Then I realized that part of our glorious summer (last summer was really a great one) had been spent admiring the moths in the pantry. Every time I'd open the pantry door a little host of moths would flutter out. Sometimes we'd catch them and release them outside the kitchen door, but mostly we just let them be because the girls and I thought they were sweet and beautiful, and what harm could a moth do, anyway?


You guys, I didn't know about pantry moths. I didn't know they were a thing, so when I was living in harmony with the moths in my pantry, I had no idea that they were eating and pooping and birthing in my dry goods. I HAD NO IDEA. I don't even remember what clued me into the idea of pantry moths, but Google can solve all the problems of the world and it was discovered that that was our problem. We stayed up half the night clearing out the pantry and finding little collections of webs and *more maggots* on every shelf. (Even just writing this is making my skin crawl and it was almost a year ago. You can see why I was embarrassed to talk about it!) Then we were absolute crazy people about keeping moths out of the pantry and out of our life.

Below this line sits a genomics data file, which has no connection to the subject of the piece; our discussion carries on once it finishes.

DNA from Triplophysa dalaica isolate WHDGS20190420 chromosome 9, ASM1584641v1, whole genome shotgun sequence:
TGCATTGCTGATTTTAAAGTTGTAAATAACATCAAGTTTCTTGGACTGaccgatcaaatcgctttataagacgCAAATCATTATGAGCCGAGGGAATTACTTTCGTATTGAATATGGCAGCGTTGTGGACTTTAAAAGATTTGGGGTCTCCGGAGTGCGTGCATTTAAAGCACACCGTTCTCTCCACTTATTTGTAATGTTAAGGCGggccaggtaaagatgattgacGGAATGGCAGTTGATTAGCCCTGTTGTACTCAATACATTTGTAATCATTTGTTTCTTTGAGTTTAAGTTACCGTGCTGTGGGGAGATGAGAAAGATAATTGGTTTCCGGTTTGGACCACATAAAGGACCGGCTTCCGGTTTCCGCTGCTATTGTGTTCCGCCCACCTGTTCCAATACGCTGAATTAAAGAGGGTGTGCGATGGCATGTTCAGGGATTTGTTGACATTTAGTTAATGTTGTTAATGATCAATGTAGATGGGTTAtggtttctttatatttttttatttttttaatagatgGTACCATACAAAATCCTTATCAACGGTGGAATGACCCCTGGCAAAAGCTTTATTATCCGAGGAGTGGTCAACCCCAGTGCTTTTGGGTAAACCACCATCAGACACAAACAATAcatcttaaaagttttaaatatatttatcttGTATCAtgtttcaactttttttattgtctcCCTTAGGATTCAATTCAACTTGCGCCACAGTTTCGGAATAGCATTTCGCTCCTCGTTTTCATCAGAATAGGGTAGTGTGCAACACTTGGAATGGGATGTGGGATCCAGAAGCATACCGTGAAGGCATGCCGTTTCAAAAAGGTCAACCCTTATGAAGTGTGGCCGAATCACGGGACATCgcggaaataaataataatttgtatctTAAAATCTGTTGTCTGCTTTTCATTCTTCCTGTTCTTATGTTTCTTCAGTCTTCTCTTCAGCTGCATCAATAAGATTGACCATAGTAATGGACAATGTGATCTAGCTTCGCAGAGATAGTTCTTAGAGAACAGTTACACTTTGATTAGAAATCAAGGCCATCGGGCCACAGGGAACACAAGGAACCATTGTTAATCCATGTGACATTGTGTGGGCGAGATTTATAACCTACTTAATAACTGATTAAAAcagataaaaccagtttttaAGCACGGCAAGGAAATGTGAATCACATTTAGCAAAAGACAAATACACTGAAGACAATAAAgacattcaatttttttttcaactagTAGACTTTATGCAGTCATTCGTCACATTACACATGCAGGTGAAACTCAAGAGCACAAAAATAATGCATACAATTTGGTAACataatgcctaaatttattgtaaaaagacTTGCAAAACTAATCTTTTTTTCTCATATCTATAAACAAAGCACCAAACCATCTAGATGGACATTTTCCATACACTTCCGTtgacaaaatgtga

Except, it's not an easy fix. The good news is, they've remained confined to what we call "the bird room," which is the bedroom next to the kitchen where we keep our parakeets. I'm pretty sure that the Bird Room is where these nasty things emerged from in the first place, in some batch of long-ago purchased birdseed. And since we don't keep any of our people food in that room, it's better that the problem be there than in our kitchen, but STILL. I would rather the problem be GONE. Almost every day I go into that room and kill between fifteen and fifty pantry moths. I kill all that I can see. And then the next day THEY'RE BACK. I have no idea where they're coming from and no idea how to stop them. Are we getting more with each new bag of birdseed we buy? Will they not be eradicated until the parakeets are all dead? And don't parakeets live for practically ever?!?